Why Use a Dog Crate and Is It Cruel to Crate your Dog?
No doubt, when the subject of crate training comes up, there are two types of dog owners: those that vehemently disagree with crate training and those that swear by it.
One side believes crate training to be cruel, confining, and may even stifle a dog’s free spirit. The other side believes that crates offer safety, security, refuge, and protection.
Taking the time to define what crate training is and is not, you’ll be better equipped to make the decision for yourself.
What is a dog crate?
A crate is simply a kennel located in your home that provides a safe, confining place for your dog while he is in training, traveling, or for a specific time – for example, when the bug man sprays, you must leave a door open, or you’re painting the living room.
Your dog should be able to stand and comfortably turn around in his crate and some come with separators that adjust as the dog grows.
Most dog training professionals agree that a dog should not be locked in a crate for more than 4 hours and never longer than 6 or half a day while you are training.
A crate is not intended to house a dog and once a dog is trained, they can use their crate at will except during times of specific confinement.
Puppies should never be left in a crate for more than a few hours as they are not able to hold their bladders longer than that and very young puppies can’t hold it for that long. A good rule of thumb, puppies can hold it for one hour for every month of age.
Dogs housed in crates for long periods of time learn to associate their crate with isolation, boredom, frustration, which may lead to separation anxiety, depression, changes in personality, destructive behavior that may cause injury, and lack of socialization.
How are crates used in training?
Prevent destructive chewing that can lead to injury or death
Protects your home
Provides a safe place
Confine puppies and young dogs from roaming at night
Are dog crates a form of punishment?
Dogs should never be crated as punishment. The crate should always remain a stress free, happy place.
Do dogs like crates?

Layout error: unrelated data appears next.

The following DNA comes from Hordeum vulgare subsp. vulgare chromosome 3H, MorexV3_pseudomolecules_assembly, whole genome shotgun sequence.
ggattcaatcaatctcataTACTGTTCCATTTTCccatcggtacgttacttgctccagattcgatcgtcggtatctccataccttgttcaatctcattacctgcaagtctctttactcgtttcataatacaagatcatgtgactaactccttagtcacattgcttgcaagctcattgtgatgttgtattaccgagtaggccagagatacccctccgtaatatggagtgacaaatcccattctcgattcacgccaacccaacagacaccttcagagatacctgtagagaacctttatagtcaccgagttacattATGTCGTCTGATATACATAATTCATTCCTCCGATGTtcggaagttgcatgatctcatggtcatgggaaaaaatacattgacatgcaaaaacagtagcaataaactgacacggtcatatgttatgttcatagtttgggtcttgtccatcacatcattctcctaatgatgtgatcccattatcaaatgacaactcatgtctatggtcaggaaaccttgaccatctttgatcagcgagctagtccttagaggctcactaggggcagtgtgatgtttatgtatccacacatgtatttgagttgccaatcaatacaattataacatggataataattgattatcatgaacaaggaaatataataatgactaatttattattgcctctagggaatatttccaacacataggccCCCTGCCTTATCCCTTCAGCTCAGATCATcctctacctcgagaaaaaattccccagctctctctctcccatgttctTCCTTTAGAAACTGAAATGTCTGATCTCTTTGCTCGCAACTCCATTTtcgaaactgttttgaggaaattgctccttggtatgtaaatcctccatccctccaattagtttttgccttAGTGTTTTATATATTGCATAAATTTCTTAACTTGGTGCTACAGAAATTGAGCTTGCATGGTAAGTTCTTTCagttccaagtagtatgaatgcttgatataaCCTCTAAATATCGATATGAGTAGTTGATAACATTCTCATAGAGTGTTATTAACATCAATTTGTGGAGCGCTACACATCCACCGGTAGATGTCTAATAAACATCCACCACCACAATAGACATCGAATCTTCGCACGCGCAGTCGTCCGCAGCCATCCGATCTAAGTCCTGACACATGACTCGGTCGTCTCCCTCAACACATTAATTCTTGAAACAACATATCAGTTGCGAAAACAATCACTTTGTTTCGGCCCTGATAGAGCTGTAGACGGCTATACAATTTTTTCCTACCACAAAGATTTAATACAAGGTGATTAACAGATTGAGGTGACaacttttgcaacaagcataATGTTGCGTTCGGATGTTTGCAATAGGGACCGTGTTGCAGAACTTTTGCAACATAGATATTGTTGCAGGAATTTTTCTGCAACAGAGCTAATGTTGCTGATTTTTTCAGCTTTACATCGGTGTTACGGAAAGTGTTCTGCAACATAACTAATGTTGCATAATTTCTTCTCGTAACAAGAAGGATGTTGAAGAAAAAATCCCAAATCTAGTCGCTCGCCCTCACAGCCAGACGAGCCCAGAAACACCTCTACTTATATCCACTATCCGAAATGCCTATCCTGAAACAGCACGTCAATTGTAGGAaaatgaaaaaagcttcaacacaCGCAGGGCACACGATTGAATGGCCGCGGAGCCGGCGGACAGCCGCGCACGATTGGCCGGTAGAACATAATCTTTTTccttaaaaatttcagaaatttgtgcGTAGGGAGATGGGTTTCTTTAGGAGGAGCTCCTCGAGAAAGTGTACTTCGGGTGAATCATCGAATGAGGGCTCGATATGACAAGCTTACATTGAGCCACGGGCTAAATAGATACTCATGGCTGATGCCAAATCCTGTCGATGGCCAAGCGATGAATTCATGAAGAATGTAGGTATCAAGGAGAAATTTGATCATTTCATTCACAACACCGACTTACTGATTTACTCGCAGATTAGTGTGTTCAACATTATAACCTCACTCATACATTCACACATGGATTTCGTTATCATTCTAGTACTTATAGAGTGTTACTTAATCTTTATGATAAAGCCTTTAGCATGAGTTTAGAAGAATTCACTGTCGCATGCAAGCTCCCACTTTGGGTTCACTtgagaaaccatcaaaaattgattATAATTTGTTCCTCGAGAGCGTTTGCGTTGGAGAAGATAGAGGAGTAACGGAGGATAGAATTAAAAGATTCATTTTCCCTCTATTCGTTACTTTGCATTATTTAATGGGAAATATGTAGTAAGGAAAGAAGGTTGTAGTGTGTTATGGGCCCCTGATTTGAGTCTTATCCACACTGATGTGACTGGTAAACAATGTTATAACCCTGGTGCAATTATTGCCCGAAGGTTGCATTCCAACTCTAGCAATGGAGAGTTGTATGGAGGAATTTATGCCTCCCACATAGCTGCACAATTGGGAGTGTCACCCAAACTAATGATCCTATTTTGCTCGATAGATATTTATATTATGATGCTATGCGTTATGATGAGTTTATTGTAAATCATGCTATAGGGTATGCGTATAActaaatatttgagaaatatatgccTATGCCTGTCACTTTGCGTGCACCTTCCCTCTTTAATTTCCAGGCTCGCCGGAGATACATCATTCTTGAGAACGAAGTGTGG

Dogs are natural den animals so they enjoy a safe place to hang out. By feeding a dog in his crate, giving him safe, non destructible chew toys, making the crate a pleasant experience, and not over confining him for hours on end, dogs enjoy crates and may spend time there on their own volition.
How do I turn a crate into a happy zone?
Feed and treat in the crate
Provide a soft bed
Provide safe toys
Provide treat stuffed toys
Play soft music or turn on the tv
Never confine too long
Never use a crate as punishment
All dogs are different and what may be a nice soft bed for one could be a future intestinal blockage for another so use common sense when selecting what to place in a crate.
If you are not home, are crating a puppy, a chewer, or a dog with anxiety, it is wise to remove bedding, blankets, or anything else that can be chewed and swallowed. Peanut butter stuffed Kongs and other tough toys are a better solution.
What are the benefits of crate training?
Provides a safe zone
Allows you to control your home
Keeps the dog and your home safe if you leave the house
Gives the dog his own den
Provide a safe place to sleep
Secure and keeps the dog safe during travel
Crating allows you to secure your dog in a comfortable place while on vacation
What are the dangers of crating my dog?
Always remove the dog’s collar before he goes in his crate unless you will be in the same room. Collars can and do get caught and pose a strangulation hazard.
Use a crate in the appropriate size and style. Wire crates offer more ventilation and dogs can see what’s going on but they also pose more of a risk of your dog getting caught. If you do choose a wire crate, be sure it comes with a solid bottom.
Remove all bedding, toys, blankets and toys they can be eaten or shredded apart when your pet is alone in his crate.
- Choosing a selection results in a full page refresh.
- Press the space key then arrow keys to make a selection.
Let customers speak for us1186 reviews
These will last.
My pup seems delighted with this, and it has a fairly unique texture and toughness/flex quality. Not like anything I've seen in my local high end dog shops.
My foster pup is an extremely super strong chewer and quickly chewed through everything we tried. He was always so sad when we’d take the remnants away. Then, finally, we tried the Ruff Dawg indestructible floating ball. Hallelujah! Almost three weeks in, and the only wear and tear is some surface scratching. He takes his ball everywhere - to bed, on walks, out to do his business. And he loves playing fetch with it, inside and out. It is his emotional support ball, as well as his favorite thing in the world.
I am the puppy instructor at the GSDCW and we use the 2.5mm (smallest prong size) on all our new pups that come into class starting from 12 to 20 weeks. The quick release button is a great feature if you have a hard time removing or adding prongs, plus you can achieve a very snug fit under the ears. When we explain to first time owners that the collar emulates the mother dog correcting the pup, they really understand its importance.
Makes all the difference. I cannot believe my large dog now walks without pulling.
I now can walk my very large 9-month puppy just about anywhere without pulling and I am a senior.
Does not hurt my dog and my dog stands still when I put it on. Love it. Thanks again. Rainy